The vision may break down, however, when the tours try to figure out how to divide revenue. Men know their tour is more profitable and have long resisted equal partnerships with the women’s tour.
Gaudenzi said more men, especially the younger generation, understand the importance of equality and are much more open to the concept of joining forces with the women than they were when he played in the 1990s.
“They understand the value, you just have to show them the business case,” he said.
He added: “We are in the entertainment business, so we have to entertain people, not ourselves.”
Also, the plan de-emphasizes smaller tournaments, where players can collect appearance fees. A few of those are the most successful and popular events on the tour, such as the Estoril Open on the Portuguese Riviera, where players love the packed stadiums, seaside setting and full embrace of some of the region’s wealthiest companies, as well as the country’s president, Marcelo Rebelo de Sousa.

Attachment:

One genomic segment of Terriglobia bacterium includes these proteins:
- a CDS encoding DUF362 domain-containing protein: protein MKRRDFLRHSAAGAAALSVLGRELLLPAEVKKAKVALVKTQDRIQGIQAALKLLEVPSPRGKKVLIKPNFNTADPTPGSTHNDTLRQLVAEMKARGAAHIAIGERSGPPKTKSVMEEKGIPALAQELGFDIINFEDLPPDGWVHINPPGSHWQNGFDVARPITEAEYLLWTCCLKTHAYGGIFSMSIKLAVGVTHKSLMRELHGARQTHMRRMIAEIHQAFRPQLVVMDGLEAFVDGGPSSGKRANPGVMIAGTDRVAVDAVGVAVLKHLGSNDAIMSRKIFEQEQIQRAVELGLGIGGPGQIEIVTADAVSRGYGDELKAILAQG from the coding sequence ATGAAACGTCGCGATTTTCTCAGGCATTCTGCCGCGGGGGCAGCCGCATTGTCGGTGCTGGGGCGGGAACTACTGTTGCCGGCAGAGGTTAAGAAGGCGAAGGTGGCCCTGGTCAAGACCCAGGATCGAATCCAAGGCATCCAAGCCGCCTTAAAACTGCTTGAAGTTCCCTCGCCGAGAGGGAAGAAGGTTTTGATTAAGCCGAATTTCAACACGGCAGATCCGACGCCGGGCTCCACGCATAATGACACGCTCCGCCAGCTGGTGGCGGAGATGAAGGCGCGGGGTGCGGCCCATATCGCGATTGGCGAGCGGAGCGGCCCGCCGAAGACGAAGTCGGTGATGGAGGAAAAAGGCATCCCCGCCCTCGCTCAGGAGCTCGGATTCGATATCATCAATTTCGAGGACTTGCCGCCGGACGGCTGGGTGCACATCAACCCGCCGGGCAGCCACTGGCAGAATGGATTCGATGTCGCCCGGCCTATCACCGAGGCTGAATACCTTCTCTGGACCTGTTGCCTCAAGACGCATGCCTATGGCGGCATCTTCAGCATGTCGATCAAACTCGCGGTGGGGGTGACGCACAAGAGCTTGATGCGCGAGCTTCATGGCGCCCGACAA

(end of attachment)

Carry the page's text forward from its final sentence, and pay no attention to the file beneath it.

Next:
Ackman said much of the maneuvering he has seen represents old-world thinking. That is partly why he aligned with the players, who have the most incentive to push for change. They stars of the show but receive roughly 15 to 25 percent of the revenues — about half of what athletes in other sports receive.
“Tennis is an oligopoly, and oligopolies are not innovative, and nonprofit ones are even less innovative,” Ackman said.
Through his philanthropic fund, Ackman is helping to bankroll Djokovic’s Professional Tennis Players Association, a new players’ union, and the Winners Alliance, a player-controlled, for-profit entity, though he said he has no designs on profiting from tennis.